The National Institute of Diabetes and Digestive and Kidney Diseases and the National Institute on Aging provided funding for the study. Other UIC scientists involved in the research were Katherine Krupczak-Hollis, Xinhe Wang and Margaret Dennewitz.

Sharon Butler | EurekAlert!
Further information:
http://www.uic.edu/

More articles from Life Sciences:

nachricht How brains surrender to sleep
23.06.2017 | IMP - Forschungsinstitut für Molekulare Pathologie GmbH

nachricht A new technique isolates neuronal activity during memory consolidation
22.06.2017 | Spanish National Research Council (CSIC)

All articles from Life Sciences >>>

The most recent press releases about innovation >>>

Die letzten 5 Focus-News des innovations-reports im Überblick:

Im Focus: Can we see monkeys from space? Emerging technologies to map biodiversity

An international team of scientists has proposed a new multi-disciplinary approach in which an array of new technologies will allow us to map biodiversity and the risks that wildlife is facing at the scale of whole landscapes. The findings are published in Nature Ecology and Evolution. This international research is led by the Kunming Institute of Zoology from China, University of East Anglia, University of Leicester and the Leibniz Institute for Zoo and Wildlife Research.

Using a combination of satellite and ground data, the team proposes that it is now possible to map biodiversity with an accuracy that has not been previously...

Im Focus: Climate satellite: Tracking methane with robust laser technology

Heatwaves in the Arctic, longer periods of vegetation in Europe, severe floods in West Africa – starting in 2021, scientists want to explore the emissions of the greenhouse gas methane with the German-French satellite MERLIN. This is made possible by a new robust laser system of the Fraunhofer Institute for Laser Technology ILT in Aachen, which achieves unprecedented measurement accuracy.

Methane is primarily the result of the decomposition of organic matter. The gas has a 25 times greater warming potential than carbon dioxide, but is not as...

Im Focus: How protons move through a fuel cell

Hydrogen is regarded as the energy source of the future: It is produced with solar power and can be used to generate heat and electricity in fuel cells. Empa researchers have now succeeded in decoding the movement of hydrogen ions in crystals – a key step towards more efficient energy conversion in the hydrogen industry of tomorrow.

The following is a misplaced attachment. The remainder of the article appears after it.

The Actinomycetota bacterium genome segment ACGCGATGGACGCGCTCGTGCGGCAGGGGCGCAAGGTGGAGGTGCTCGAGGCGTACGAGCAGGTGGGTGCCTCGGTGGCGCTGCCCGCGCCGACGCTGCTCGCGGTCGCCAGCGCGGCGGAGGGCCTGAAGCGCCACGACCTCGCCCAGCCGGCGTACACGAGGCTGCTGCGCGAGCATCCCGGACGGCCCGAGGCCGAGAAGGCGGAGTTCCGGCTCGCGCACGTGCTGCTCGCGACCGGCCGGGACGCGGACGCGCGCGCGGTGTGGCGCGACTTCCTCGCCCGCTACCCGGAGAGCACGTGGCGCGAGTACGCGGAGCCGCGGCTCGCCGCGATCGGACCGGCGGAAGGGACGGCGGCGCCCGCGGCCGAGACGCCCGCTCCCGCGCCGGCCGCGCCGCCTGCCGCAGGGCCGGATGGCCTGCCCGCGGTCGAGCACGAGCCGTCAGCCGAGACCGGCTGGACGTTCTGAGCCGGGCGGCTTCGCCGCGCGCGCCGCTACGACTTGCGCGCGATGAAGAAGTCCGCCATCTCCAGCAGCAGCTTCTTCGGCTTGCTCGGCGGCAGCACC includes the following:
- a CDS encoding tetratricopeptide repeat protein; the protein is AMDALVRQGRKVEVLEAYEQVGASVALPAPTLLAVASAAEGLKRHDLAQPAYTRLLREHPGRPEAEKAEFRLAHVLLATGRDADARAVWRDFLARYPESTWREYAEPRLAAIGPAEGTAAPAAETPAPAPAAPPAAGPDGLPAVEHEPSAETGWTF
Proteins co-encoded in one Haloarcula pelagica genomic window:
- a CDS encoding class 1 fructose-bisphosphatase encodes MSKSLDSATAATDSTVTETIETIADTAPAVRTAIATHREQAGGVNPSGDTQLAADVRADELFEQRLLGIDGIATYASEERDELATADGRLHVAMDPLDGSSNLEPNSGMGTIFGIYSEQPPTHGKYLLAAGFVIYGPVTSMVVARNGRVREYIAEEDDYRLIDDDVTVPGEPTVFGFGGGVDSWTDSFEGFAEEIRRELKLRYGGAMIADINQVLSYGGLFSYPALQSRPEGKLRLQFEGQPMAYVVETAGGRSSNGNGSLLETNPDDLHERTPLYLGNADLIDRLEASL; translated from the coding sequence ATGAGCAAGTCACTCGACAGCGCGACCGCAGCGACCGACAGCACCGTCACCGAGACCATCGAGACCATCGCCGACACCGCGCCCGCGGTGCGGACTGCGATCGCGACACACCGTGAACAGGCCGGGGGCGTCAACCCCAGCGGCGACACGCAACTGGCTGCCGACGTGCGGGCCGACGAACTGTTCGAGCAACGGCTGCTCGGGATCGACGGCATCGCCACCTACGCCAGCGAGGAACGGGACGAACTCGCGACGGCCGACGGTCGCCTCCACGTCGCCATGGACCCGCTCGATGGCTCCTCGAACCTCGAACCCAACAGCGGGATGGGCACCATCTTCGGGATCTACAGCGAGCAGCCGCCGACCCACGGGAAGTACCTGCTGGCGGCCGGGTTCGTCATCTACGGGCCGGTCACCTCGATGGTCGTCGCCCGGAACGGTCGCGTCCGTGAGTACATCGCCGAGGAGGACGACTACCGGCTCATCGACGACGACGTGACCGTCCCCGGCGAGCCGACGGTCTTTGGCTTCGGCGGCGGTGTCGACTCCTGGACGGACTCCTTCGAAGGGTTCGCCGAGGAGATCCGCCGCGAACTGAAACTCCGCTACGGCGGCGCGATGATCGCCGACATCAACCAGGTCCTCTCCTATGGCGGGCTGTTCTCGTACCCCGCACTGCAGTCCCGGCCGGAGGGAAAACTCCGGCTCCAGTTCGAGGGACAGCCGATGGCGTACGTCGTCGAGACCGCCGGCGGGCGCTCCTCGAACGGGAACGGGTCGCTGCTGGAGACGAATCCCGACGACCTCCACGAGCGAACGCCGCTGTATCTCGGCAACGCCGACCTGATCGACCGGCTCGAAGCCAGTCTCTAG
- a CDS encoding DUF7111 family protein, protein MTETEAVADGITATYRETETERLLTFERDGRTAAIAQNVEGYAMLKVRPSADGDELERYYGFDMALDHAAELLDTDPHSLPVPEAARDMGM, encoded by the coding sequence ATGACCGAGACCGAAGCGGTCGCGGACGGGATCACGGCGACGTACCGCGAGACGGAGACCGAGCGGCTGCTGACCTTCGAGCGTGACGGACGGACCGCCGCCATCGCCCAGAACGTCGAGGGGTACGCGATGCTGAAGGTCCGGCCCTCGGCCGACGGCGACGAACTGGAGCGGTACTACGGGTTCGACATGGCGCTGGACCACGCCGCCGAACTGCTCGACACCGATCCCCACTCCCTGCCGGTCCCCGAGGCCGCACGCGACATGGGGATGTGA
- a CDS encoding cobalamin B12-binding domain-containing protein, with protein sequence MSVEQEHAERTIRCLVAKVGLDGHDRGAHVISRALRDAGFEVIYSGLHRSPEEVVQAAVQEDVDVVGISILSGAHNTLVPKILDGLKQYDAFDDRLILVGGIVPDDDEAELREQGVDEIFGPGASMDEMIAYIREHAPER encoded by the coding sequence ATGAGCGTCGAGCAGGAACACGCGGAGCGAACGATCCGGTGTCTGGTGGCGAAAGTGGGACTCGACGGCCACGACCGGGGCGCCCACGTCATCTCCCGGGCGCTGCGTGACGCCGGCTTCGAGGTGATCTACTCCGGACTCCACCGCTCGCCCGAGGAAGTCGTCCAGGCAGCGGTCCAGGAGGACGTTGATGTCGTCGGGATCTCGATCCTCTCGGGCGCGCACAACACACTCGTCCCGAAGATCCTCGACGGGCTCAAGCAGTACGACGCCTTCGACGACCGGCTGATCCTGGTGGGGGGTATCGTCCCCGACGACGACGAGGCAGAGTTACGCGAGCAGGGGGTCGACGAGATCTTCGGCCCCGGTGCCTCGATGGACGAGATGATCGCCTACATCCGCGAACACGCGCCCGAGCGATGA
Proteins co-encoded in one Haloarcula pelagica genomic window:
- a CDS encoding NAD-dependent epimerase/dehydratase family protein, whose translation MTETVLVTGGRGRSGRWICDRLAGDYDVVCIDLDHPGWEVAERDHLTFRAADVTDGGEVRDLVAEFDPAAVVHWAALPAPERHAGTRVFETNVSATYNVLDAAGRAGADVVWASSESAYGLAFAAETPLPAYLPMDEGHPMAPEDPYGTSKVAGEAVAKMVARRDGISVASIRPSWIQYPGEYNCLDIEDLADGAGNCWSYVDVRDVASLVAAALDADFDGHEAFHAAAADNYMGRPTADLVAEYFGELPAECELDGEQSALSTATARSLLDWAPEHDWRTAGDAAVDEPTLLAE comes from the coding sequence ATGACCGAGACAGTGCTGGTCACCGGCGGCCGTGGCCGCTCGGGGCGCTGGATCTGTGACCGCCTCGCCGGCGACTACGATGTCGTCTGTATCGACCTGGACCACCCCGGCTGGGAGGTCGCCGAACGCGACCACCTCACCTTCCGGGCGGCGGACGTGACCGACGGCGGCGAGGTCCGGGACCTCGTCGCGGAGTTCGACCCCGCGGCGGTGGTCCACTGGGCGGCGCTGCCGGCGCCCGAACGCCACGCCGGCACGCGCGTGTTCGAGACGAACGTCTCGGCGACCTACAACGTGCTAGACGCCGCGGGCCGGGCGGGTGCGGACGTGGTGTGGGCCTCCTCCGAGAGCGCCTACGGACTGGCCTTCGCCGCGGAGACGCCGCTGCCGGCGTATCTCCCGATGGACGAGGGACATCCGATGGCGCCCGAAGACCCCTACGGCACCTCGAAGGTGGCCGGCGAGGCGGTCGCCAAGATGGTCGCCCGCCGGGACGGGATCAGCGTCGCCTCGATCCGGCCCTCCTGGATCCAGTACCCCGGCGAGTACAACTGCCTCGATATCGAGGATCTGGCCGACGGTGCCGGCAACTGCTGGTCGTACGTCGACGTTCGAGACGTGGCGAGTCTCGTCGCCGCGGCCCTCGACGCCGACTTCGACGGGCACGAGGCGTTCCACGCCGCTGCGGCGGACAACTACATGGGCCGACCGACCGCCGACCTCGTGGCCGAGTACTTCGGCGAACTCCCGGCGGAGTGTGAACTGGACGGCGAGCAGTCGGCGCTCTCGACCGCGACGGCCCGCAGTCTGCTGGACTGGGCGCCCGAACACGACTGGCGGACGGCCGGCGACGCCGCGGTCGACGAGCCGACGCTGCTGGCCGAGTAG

As charge carriers, electrons and ions play the leading role in electrochemical energy storage devices and converters such as batteries and fuel cells. Proton...

Im Focus: A unique data centre for cosmological simulations

Scientists from the Excellence Cluster Universe at the Ludwig-Maximilians-Universität Munich have establised "Cosmowebportal", a unique data centre for cosmological simulations located at the Leibniz Supercomputing Centre (LRZ) of the Bavarian Academy of Sciences. The complete results of a series of large hydrodynamical cosmological simulations are available, with data volumes typically exceeding several hundred terabytes. Scientists worldwide can interactively explore these complex simulations via a web interface and directly access the results.

With current telescopes, scientists can observe our Universe’s galaxies and galaxy clusters and their distribution along an invisible cosmic web. From the...

Im Focus: Scientists develop molecular thermometer for contactless measurement using infrared light

Temperature measurements possible even on the smallest scale / Molecular ruby for use in material sciences, biology, and medicine

Chemists at Johannes Gutenberg University Mainz (JGU) in cooperation with researchers of the German Federal Institute for Materials Research and Testing (BAM)...

All Focus news of the innovation-report >>>

Anzeige

Anzeige

Event News

Plants are networkers

19.06.2017 | Event News

Digital Survival Training for Executives

13.06.2017 | Event News

Global Learning Council Summit 2017

13.06.2017 | Event News

 
Latest News

Quantum thermometer or optical refrigerator?

23.06.2017 | Physics and Astronomy

A 100-year-old physics problem has been solved at EPFL

23.06.2017 | Physics and Astronomy

Equipping form with function

23.06.2017 | Information Technology

VideoLinks
B2B-VideoLinks
More VideoLinks >>>